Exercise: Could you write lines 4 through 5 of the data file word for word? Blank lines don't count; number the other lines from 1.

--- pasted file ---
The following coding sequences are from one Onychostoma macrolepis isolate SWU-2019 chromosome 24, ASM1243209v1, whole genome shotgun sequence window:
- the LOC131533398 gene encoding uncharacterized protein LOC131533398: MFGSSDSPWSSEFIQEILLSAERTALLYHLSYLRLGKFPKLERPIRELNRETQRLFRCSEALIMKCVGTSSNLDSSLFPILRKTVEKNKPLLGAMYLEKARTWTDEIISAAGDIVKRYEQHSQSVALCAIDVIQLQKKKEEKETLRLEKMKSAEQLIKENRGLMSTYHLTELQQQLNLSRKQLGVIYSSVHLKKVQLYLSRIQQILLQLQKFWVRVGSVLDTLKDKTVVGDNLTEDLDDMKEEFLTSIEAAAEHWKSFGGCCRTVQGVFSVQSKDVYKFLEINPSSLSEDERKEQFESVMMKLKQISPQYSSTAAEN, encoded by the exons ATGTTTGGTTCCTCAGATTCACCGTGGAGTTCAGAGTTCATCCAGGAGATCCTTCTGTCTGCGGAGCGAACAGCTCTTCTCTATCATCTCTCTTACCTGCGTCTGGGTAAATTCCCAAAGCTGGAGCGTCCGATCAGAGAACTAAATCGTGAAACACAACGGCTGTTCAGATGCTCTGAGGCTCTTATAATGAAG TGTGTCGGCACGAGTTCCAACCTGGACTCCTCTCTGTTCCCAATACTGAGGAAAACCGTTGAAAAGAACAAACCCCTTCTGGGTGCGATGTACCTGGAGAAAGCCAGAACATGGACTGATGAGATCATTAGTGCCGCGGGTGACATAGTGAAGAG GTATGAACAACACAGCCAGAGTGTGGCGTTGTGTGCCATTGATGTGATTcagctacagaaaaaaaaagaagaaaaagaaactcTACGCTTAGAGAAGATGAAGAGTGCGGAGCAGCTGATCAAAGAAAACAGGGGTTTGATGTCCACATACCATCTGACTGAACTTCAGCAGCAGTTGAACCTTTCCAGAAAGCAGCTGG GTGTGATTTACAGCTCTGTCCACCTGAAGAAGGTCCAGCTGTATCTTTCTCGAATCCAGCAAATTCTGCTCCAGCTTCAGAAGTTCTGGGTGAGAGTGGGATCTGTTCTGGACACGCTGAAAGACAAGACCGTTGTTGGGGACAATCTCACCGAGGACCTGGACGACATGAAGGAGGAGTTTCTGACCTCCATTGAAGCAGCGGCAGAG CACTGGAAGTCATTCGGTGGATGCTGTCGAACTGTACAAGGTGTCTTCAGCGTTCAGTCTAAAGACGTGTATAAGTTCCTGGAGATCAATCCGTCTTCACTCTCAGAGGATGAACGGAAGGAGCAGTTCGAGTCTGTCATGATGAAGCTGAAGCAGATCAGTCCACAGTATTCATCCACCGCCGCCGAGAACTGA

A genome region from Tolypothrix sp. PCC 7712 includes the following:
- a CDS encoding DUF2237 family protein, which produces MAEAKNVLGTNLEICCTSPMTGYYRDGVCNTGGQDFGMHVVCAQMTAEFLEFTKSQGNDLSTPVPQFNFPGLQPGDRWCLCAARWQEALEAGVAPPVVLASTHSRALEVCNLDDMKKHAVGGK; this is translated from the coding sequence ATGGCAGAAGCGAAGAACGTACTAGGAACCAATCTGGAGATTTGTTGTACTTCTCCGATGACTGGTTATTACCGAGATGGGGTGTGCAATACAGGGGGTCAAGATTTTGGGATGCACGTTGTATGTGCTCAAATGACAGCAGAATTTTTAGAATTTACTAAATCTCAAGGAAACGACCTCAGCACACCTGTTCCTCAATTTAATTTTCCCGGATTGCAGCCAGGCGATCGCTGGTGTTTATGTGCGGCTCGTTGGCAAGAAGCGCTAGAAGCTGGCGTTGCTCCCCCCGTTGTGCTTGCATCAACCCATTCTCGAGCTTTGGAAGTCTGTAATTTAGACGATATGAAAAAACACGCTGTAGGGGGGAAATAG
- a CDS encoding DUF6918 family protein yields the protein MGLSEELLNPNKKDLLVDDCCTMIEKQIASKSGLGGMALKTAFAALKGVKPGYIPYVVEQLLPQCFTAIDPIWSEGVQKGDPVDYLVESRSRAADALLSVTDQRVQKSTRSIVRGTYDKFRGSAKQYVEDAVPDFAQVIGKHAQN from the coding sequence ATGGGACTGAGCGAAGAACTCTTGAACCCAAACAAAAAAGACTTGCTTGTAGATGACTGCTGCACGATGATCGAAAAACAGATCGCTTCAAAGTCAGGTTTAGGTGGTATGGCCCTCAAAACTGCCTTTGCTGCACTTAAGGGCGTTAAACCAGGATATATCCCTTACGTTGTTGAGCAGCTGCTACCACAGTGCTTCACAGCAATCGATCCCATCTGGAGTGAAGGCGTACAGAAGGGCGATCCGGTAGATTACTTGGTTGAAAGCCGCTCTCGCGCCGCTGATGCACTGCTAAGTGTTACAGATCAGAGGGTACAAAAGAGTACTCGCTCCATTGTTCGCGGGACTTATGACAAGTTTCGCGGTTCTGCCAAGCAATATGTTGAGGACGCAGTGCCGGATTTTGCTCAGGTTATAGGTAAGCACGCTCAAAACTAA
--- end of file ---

- a CDS encoding DUF2237 family protein, which produces MAEAKNVLGTNLEICCTSPMTGYYRDGVCNTGGQDFGMHVVCAQMTAEFLEFTKSQGNDLSTPVPQFNFPGLQPGDRWCLCAARWQEALEAGVAPPVVLASTHSRALEVCNLDDMKKHAVGGK; this is translated from the coding sequence ATGGCAGAAGCGAAGAACGTACTAGGAACCAATCTGGAGATTTGTTGTACTTCTCCGATGACTGGTTATTACCGAGATGGGGTGTGCAATACAGGGGGTCAAGATTTTGGGATGCACGTTGTATGTGCTCAAATGACAGCAGAATTTTTAGAATTTACTAAATCTCAAGGAAACGACCTCAGCACACCTGTTCCTCAATTTAATTTTCCCGGATTGCAGCCAGGCGATCGCTGGTGTTTATGTGCGGCTCGTTGGCAAGAAGCGCTAGAAGCTGGCGTTGCTCCCCCCGTTGTGCTTGCATCAACCCATTCTCGAGCTTTGGAAGTCTGTAATTTAGACGATATGAAAAAACACGCTGTAGGGGGGAAATAG
- a CDS encoding DUF6918 family protein yields the protein MGLSEELLNPNKKDLLVDDCCTMIEKQIASKSGLGGMALKTAFAALKGVKPGYIPYVVEQLLPQCFTAIDPIWSEGVQKGDPVDYLVESRSRAADALLSVTDQRVQKSTRSIVRGTYDKFRGSAKQYVEDAVPDFAQVIGKHAQN from the coding sequence ATGGGACTGAGCGAAGAACTCTTGAACCCAAACAAAAAAGACTTGCTTGTAGATGACTGCTGCACGATGATCGAAAAACAGATCGCTTCAAAGTCAGGTTTAGGTGGTATGGCCCTCAAAACTGCCTTTGCTGCACTTAAGGGCGTTAAACCAGGATATATCCCTTACGTTGTTGAGCAGCTGCTACCACAGTGCTTCACAGCAATCGATCCCATCTGGAGTGAAGGCGTACAGAAGGGCGATCCGGTAGATTACTTGGTTGAAAGCCGCTCTCGCGCCGCTGATGCACTGCTAAGTGTTACAGATCAGAGGGTACAAAAGAGTACTCGCTCCATTGTTCGCGGGACTTATGACAAGTTTCGCGGTTCTGCCAAGCAATATGTTGAGGACGCAGTGCCGGATTTTGCTCAGGTTATAGGTAAGCACGCTCAAAACTAA